In an in vivo study in mice, suppression by the C3-cleaving protein of cobra venom (CoF), and other C3-reactive agents (zymosan, aggregated IgG, anti-C3 antibodies, and type III pneumococcal polysaccharide) of the thymus-dependent antibody responses to sheep erythrocytes, ovalbumin, and human IgG was demonstrated. The thymus-independent antibody response to polyvinyl-pyrrolidone was however unaffected by CoF.

These and other published observations suggest that there may be a requirement for functional C3 in induction of thymus-dependent but not thymus-independent antibody production. A model for the role of C3 in lymphocyte cooperation is proposed based on these data analyzed in the light of existing knowledge of this process. It is postulated that fixed C3 interacting with macrophage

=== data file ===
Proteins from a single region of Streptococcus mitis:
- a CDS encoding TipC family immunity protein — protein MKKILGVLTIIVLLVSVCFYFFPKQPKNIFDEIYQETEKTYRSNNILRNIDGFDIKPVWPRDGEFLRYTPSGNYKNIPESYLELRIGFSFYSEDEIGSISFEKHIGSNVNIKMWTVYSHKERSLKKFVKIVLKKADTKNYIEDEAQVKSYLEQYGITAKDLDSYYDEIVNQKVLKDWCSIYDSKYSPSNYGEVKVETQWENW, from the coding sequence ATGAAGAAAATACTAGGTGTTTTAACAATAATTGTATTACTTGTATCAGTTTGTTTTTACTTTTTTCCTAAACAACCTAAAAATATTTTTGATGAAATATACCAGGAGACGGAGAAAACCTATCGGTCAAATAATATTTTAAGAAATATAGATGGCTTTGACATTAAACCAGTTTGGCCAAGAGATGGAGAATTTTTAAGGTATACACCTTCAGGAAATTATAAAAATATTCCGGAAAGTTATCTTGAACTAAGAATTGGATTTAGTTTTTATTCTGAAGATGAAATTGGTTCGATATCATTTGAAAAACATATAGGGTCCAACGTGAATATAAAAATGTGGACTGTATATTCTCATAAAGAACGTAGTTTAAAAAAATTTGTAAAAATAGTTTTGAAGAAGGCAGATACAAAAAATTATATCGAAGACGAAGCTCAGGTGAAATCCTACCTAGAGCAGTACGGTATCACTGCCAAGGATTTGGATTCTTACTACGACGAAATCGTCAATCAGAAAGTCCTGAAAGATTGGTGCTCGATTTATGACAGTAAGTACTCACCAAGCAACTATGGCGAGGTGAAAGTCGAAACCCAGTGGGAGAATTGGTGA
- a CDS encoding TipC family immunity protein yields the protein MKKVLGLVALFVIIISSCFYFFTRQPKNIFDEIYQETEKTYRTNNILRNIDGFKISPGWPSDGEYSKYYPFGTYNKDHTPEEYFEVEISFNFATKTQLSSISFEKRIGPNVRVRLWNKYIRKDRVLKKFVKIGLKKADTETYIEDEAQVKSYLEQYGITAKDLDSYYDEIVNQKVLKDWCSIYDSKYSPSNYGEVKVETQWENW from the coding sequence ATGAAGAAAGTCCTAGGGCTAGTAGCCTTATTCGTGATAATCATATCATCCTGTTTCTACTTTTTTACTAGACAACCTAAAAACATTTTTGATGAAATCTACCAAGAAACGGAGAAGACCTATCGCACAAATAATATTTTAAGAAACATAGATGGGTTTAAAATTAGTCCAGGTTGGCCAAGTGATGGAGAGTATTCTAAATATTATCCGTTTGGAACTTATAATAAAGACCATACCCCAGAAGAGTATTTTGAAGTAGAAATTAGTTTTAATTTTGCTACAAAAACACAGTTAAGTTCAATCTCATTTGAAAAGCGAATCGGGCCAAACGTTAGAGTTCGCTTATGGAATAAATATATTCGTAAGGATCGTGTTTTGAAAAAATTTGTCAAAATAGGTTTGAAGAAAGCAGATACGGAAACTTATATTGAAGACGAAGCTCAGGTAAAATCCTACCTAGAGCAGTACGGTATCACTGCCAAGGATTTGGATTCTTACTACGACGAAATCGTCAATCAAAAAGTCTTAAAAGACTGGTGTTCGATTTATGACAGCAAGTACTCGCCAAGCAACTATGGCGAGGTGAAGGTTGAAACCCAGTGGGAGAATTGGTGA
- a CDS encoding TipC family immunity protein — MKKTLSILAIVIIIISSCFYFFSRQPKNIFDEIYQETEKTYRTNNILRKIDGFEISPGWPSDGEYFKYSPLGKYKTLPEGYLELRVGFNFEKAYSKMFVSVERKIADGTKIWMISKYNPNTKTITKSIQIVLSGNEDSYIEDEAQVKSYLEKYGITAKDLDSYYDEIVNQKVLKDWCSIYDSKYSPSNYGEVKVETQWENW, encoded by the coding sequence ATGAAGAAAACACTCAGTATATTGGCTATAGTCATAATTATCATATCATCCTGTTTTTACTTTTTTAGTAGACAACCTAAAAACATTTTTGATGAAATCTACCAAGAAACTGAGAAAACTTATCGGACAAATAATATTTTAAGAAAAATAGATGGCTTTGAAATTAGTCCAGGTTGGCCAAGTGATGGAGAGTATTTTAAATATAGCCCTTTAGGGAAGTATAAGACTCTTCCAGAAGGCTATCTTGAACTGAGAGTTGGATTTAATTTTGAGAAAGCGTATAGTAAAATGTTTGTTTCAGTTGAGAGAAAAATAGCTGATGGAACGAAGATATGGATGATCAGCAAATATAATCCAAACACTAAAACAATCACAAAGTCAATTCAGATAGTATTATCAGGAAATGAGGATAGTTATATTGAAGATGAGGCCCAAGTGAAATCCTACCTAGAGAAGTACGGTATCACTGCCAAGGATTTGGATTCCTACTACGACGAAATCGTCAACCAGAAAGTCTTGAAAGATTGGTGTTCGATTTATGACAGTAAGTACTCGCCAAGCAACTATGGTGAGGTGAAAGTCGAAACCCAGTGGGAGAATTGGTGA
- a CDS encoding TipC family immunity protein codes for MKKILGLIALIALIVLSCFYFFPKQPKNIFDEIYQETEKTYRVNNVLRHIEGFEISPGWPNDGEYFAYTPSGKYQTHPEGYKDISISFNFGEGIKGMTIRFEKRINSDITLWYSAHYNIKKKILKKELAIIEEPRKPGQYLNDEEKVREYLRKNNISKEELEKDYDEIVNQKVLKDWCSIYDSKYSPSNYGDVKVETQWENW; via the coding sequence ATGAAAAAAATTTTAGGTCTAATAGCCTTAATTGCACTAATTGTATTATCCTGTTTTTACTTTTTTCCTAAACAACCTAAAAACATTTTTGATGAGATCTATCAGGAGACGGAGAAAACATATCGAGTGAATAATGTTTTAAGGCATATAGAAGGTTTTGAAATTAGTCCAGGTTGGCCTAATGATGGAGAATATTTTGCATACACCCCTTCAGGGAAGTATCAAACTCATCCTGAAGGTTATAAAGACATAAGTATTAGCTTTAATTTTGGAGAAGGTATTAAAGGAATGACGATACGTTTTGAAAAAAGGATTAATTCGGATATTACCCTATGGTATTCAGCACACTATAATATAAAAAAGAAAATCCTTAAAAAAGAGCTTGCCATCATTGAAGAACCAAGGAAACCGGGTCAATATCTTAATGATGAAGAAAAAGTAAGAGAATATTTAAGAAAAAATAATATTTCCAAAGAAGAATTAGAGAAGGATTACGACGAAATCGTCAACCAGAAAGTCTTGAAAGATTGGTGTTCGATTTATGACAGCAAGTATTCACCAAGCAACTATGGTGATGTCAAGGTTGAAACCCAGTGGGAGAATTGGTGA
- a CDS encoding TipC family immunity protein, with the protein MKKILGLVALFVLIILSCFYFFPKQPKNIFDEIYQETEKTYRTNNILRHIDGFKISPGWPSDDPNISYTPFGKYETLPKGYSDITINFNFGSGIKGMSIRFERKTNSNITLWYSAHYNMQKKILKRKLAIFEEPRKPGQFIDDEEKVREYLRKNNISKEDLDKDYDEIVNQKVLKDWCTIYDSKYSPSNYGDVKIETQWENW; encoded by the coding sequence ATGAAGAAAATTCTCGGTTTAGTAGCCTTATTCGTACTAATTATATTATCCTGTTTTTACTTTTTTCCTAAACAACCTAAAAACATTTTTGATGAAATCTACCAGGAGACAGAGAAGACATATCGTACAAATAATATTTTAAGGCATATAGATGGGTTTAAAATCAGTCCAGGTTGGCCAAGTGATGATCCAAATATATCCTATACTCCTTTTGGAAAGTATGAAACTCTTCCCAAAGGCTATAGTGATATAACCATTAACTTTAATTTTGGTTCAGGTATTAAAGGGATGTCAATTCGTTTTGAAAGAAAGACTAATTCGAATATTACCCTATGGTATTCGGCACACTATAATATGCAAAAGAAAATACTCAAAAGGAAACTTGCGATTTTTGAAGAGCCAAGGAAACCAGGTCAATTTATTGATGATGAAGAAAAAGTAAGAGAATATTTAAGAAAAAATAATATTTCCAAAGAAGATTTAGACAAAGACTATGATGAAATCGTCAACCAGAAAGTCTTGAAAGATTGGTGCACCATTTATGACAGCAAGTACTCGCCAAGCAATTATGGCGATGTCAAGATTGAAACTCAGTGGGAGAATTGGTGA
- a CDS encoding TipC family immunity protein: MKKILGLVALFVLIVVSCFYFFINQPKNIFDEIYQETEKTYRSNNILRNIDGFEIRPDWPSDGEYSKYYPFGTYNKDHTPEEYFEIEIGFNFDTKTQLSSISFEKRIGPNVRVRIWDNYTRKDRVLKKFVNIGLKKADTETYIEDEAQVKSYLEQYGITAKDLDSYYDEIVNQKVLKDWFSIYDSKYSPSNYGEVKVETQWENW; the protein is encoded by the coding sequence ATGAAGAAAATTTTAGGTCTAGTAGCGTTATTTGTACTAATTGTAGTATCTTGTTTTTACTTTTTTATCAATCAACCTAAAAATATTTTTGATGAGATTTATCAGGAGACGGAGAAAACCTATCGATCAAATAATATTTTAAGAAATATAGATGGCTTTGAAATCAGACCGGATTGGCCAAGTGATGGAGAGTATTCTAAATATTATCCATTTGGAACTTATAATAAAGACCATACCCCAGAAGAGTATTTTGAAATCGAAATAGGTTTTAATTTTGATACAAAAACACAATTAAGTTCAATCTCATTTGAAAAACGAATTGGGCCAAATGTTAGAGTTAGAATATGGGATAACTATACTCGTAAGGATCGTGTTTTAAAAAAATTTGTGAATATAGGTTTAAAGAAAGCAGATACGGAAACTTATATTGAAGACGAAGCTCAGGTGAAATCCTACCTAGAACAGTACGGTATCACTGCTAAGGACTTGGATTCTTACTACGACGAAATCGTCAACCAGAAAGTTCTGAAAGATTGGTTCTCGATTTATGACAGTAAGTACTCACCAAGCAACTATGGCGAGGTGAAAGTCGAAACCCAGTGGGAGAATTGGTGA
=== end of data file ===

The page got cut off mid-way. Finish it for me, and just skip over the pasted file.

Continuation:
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and B-cell C3 receptors might enhance or facilitate T-dependent presentation of antigen to B cells.

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